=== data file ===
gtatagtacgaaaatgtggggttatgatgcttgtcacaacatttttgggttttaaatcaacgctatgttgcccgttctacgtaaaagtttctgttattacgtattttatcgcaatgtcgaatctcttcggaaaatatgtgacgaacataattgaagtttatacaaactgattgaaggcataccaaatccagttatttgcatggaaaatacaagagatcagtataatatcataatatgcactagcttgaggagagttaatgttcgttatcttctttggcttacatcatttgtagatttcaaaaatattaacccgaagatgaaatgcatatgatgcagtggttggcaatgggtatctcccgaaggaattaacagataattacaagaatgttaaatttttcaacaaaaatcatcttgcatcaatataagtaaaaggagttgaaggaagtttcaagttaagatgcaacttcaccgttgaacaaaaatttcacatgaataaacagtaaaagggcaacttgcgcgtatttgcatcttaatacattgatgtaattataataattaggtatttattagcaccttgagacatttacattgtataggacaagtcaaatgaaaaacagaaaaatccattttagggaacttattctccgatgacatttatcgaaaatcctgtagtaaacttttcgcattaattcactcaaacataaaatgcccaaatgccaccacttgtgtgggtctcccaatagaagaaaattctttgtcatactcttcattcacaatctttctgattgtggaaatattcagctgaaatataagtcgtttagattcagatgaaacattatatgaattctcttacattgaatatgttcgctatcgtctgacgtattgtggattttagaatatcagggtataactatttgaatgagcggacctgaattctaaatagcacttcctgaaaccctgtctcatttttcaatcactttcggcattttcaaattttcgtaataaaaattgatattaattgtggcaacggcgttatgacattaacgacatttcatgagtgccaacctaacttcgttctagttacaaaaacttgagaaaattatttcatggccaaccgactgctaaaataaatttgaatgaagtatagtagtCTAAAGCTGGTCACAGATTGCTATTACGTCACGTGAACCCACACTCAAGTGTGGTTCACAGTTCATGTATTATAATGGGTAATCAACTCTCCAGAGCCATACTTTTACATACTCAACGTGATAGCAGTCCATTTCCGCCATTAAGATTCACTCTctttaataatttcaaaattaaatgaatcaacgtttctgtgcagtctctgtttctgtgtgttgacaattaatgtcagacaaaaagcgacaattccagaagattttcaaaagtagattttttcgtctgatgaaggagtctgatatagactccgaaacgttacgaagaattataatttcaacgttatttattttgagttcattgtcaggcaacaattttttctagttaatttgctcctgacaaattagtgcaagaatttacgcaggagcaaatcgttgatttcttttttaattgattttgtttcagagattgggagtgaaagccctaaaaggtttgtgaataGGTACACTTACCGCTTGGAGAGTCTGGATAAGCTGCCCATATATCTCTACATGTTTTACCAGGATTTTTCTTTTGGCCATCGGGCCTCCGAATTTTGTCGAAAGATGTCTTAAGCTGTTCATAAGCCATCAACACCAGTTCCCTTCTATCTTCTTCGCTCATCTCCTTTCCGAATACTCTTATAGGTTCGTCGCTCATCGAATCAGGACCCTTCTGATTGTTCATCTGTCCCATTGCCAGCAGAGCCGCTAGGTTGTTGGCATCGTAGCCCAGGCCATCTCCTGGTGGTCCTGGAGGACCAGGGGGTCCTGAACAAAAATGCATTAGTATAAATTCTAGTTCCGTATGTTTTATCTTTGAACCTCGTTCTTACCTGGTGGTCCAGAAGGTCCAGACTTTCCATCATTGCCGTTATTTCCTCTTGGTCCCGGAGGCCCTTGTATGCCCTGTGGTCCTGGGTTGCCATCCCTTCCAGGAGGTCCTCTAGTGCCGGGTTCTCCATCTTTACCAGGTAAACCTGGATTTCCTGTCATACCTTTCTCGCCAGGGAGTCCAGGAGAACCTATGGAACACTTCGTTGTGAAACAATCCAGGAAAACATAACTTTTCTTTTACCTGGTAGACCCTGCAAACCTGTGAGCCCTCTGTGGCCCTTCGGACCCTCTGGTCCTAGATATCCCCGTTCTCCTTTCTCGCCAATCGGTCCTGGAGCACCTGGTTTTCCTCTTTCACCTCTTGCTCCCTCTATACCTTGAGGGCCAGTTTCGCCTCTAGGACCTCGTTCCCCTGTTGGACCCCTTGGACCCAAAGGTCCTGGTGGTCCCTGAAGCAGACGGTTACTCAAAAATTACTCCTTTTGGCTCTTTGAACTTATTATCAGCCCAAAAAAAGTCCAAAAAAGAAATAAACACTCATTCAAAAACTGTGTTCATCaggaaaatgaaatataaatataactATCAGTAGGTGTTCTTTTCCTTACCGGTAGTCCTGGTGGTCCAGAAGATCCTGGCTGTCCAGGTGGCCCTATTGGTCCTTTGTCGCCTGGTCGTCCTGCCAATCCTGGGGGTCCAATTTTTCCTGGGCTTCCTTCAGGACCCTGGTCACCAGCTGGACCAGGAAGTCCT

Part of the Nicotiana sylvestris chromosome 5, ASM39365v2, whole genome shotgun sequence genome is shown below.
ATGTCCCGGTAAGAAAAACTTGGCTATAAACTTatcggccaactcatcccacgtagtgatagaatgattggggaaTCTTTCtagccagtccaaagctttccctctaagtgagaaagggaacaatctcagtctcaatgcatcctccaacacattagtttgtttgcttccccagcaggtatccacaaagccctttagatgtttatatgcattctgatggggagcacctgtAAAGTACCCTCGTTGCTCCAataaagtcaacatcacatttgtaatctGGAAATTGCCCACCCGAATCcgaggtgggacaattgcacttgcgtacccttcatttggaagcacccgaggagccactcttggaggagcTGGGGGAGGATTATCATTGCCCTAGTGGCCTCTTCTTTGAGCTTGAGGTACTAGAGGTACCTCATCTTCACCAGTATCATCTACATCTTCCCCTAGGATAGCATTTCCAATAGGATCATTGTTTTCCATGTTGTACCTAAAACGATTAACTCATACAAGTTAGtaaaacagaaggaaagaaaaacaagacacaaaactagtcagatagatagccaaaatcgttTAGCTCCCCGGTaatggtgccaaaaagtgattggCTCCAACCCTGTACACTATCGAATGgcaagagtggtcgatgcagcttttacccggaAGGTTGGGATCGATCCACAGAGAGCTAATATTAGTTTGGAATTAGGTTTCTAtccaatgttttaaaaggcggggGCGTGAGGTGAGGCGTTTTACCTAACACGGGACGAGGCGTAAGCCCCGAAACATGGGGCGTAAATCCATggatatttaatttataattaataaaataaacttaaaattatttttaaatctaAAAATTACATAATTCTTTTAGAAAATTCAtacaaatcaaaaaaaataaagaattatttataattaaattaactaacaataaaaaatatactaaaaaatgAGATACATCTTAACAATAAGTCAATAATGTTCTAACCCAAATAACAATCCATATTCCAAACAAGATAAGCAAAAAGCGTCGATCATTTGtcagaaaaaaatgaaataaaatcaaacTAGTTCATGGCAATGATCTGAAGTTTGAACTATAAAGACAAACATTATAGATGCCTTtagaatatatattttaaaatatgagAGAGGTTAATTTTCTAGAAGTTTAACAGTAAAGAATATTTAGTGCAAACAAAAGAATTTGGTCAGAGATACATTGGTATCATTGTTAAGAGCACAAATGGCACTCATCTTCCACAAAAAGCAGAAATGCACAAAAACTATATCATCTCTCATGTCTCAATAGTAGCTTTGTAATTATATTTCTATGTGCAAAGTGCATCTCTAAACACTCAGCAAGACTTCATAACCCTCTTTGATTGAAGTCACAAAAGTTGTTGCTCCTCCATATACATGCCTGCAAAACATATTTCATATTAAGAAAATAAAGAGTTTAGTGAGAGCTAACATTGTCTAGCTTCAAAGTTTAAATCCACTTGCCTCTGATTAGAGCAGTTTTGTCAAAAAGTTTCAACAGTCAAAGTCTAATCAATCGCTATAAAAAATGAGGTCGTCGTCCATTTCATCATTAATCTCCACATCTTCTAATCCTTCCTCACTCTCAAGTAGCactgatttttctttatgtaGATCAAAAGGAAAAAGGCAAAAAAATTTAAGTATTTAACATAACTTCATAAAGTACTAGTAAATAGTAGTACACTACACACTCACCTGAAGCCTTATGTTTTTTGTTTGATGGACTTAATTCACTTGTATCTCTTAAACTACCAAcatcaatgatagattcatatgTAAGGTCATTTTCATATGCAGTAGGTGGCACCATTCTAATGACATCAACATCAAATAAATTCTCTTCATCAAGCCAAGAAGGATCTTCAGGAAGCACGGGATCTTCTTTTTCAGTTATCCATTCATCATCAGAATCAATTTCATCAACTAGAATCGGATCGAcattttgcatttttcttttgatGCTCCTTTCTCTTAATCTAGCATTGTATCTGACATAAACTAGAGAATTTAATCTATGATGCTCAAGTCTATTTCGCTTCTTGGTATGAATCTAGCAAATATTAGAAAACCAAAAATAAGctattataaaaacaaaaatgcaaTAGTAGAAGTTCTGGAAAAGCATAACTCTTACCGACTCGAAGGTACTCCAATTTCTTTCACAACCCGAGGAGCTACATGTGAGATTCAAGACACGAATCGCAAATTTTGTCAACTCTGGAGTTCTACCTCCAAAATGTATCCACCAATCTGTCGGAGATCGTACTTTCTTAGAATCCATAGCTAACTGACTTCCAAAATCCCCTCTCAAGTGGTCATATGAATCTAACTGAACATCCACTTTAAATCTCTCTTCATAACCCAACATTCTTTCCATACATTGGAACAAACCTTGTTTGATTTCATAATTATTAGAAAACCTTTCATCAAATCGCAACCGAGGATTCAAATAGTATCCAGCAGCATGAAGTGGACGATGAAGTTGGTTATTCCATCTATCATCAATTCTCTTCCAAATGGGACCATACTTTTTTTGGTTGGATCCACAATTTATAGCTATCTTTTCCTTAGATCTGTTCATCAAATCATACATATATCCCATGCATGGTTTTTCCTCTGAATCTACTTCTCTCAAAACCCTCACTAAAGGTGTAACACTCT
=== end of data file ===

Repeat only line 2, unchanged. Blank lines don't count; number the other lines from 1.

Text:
Part of the Nicotiana sylvestris chromosome 5, ASM39365v2, whole genome shotgun sequence genome is shown below.